Rep. Keith Fitzgerald on Legislature's lack of action listen05/08/09 Arielle Stevenson
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Last year, Gov. Charlie Crist bucked party lines by endorsing clean energy at the the Global Summit for Climate Change, promising to invest in renewable technologies and reduce carbon emissions.
As lawmakers in the Tallahassee wrap up another legislative session today it looks like Florida has made little progress toward greener fuels.
Democratic State representative Keith Fitzgerald of Sarasota spoke with WMNF earlier this week about the stateâ€™s clean energy portfolio. Fitzgerald says that while Florida has improved renewable initiatives in the last two years, this yearâ€™s session leaves much to be desired.
Last year the Florida Legislature asked the Public Service Commission (PSC) to make recommendations on how to improve Floridaâ€™s renewable portfolio. Fitzgerald says when the PSC returned, the Legislature paid little attention to what they had to say.
Fitzgeraldâ€™s renewable dividend legislation may not have passed but he says it started a conversation. His proposal would allow small residential and business owners to produce their own solar energy and sell it back to the utility companies. The producers would sell at the rate that utilities charge, resulting in a profit for the producers. This would give incentive for more people to invest in solar, thus lowering the cost of the technology. It would also result in decreased dependence on fossil fuels for Florida and create jobs in green technology construction.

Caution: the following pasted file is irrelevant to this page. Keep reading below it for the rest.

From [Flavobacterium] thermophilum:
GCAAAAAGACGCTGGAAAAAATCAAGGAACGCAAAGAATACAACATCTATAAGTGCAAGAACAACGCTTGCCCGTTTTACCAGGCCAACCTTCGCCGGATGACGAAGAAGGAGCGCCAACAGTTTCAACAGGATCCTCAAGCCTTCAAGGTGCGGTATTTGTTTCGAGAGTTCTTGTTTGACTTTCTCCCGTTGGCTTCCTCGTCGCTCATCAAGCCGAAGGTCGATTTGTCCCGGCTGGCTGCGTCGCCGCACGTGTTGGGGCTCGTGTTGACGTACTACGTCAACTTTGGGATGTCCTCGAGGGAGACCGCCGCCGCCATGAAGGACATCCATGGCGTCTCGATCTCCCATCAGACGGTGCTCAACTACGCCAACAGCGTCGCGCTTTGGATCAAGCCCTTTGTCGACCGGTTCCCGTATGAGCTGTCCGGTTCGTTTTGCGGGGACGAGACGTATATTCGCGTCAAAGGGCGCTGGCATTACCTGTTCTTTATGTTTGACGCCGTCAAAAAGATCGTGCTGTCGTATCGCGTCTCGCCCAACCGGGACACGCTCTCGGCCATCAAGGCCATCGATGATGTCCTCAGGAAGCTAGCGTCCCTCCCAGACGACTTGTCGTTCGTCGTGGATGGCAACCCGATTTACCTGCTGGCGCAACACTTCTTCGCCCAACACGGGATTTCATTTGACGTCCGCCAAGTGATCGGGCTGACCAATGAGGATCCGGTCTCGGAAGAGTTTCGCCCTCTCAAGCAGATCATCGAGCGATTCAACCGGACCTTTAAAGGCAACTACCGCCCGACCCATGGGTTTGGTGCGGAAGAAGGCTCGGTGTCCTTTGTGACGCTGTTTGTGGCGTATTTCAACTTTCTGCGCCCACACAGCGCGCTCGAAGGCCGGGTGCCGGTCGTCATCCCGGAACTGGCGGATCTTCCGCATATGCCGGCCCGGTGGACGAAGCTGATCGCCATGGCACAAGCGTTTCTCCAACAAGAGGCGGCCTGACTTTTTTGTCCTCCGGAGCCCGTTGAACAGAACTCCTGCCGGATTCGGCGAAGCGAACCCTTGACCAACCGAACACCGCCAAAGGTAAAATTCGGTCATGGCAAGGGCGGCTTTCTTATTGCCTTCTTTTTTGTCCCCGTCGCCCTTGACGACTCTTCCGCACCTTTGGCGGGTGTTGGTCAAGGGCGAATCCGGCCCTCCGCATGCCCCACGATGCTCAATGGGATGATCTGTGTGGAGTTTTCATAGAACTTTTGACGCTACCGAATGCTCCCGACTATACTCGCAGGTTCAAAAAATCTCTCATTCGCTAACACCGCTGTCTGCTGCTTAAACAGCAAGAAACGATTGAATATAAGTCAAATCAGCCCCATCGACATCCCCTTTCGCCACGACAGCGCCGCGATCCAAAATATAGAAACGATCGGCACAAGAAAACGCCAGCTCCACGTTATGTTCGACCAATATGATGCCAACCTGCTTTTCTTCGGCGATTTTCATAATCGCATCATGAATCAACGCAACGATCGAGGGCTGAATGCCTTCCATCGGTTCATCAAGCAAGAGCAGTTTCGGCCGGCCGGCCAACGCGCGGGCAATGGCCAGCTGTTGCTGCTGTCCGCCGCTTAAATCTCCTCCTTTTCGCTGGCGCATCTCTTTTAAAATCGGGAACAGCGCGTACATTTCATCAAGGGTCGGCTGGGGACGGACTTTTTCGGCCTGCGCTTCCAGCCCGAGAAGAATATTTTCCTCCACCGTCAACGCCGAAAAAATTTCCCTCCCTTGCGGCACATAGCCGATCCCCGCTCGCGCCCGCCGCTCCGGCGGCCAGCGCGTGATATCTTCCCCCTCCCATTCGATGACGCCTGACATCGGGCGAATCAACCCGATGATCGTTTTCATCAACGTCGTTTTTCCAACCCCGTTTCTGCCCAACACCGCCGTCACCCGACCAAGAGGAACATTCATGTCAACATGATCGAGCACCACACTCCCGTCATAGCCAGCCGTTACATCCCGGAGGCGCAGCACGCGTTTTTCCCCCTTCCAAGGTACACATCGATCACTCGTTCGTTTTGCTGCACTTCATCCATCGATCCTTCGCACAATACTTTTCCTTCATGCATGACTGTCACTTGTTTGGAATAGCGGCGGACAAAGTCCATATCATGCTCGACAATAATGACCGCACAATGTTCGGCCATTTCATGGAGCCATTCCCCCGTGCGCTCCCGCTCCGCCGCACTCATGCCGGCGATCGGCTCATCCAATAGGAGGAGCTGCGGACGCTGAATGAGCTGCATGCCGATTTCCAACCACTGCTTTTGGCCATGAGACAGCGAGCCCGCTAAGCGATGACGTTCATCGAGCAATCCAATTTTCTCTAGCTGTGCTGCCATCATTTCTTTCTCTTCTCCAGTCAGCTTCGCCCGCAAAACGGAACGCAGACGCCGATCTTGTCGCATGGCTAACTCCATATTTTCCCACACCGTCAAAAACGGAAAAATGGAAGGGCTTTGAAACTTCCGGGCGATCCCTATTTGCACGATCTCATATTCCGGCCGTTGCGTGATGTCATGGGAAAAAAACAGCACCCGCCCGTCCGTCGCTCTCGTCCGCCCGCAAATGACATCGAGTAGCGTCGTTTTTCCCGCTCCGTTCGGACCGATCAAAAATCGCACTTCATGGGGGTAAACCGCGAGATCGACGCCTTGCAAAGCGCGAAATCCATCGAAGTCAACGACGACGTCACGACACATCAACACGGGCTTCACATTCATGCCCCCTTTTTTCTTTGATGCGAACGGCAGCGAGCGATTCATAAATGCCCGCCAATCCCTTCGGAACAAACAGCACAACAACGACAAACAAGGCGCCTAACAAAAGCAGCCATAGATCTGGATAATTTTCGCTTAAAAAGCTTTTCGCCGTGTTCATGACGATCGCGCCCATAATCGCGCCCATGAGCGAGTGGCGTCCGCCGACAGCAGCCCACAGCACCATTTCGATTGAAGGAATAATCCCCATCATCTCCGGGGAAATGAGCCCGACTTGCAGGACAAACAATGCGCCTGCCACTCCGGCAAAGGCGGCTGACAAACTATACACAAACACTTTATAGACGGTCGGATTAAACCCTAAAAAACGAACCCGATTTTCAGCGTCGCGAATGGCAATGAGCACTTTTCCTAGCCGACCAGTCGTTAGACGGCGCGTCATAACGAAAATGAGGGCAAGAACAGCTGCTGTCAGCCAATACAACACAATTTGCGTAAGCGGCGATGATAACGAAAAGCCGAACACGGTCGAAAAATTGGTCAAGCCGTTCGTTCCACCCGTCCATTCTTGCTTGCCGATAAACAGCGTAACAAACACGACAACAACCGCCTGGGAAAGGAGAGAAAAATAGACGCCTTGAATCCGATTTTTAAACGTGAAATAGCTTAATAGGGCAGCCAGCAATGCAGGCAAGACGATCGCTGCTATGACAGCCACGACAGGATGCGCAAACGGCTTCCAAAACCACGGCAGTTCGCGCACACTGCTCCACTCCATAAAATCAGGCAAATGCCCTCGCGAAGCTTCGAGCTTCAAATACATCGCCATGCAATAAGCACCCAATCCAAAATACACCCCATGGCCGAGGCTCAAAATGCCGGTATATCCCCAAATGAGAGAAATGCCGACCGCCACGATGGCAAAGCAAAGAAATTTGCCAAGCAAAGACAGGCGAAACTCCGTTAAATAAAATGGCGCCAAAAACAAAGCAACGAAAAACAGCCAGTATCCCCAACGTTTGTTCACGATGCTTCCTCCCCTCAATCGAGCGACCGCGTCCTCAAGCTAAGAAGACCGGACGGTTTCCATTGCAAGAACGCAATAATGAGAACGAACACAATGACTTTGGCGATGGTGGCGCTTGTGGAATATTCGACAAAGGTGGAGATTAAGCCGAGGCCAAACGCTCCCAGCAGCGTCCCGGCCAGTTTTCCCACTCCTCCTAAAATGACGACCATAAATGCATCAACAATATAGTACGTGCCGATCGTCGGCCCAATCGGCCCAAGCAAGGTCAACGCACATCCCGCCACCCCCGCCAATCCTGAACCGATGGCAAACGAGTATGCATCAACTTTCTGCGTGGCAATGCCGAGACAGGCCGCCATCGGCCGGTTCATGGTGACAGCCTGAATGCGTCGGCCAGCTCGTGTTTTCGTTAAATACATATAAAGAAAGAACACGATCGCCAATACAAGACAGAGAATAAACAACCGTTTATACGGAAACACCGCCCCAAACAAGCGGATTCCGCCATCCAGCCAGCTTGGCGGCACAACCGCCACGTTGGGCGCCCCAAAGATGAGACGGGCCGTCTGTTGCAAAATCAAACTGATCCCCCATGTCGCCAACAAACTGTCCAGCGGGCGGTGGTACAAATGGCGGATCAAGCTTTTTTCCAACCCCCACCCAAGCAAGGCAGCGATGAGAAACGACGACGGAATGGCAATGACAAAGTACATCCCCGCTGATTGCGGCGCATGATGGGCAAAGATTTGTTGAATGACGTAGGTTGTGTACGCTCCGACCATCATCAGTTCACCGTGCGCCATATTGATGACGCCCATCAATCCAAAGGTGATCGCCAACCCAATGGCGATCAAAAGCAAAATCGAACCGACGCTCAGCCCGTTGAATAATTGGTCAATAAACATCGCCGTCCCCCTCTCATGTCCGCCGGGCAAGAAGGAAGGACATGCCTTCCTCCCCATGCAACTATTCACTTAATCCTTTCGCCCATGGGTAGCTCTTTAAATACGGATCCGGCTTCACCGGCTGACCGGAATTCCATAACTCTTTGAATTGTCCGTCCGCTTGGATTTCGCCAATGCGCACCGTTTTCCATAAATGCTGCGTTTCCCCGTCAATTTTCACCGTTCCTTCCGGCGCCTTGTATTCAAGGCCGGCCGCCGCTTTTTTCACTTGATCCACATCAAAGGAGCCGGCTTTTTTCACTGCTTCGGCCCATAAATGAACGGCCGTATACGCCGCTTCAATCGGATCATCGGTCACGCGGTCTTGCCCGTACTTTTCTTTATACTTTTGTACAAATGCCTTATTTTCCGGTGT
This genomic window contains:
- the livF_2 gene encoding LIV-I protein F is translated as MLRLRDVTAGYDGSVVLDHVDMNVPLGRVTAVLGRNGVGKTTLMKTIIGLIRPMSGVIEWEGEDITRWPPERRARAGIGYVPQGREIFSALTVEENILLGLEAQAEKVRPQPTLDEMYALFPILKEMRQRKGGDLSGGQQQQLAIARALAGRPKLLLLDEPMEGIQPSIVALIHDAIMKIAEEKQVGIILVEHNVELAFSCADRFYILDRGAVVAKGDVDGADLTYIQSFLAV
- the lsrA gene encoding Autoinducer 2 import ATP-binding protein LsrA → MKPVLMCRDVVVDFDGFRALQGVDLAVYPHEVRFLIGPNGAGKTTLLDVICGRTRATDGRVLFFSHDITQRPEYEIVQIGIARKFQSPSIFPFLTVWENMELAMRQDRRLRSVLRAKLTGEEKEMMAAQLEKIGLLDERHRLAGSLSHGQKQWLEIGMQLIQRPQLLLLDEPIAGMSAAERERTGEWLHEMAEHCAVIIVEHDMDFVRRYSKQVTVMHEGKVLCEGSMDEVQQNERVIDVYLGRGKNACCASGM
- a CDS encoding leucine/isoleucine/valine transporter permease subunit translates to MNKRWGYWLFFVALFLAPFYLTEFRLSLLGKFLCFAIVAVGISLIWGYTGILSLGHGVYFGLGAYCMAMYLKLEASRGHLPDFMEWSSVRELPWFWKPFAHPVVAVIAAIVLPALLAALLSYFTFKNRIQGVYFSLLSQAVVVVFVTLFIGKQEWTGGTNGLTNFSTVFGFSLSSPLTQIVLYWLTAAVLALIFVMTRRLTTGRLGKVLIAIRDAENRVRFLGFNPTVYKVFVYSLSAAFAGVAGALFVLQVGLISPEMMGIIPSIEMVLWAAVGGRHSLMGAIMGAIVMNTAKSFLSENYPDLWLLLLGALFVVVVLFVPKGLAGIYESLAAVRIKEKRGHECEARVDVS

Gainesville adopted a similar program called Feed In Tarriffs on a small scale earlier this year. Many of the residents and businesses that have installed solar technology, installed â€œturn-keyâ€ systems. This enables them to either produce energy solely for themselves or redirect to the grid for mass use. Fitzgerald says that adopting renewable dividend program has benefits that appeal to both sides of the aisle, as well as the environment.
With a step back in progressive renewable legislation in this yearâ€™s session, Fitzgerald predicts next year will undoubtedly prove more fruitful.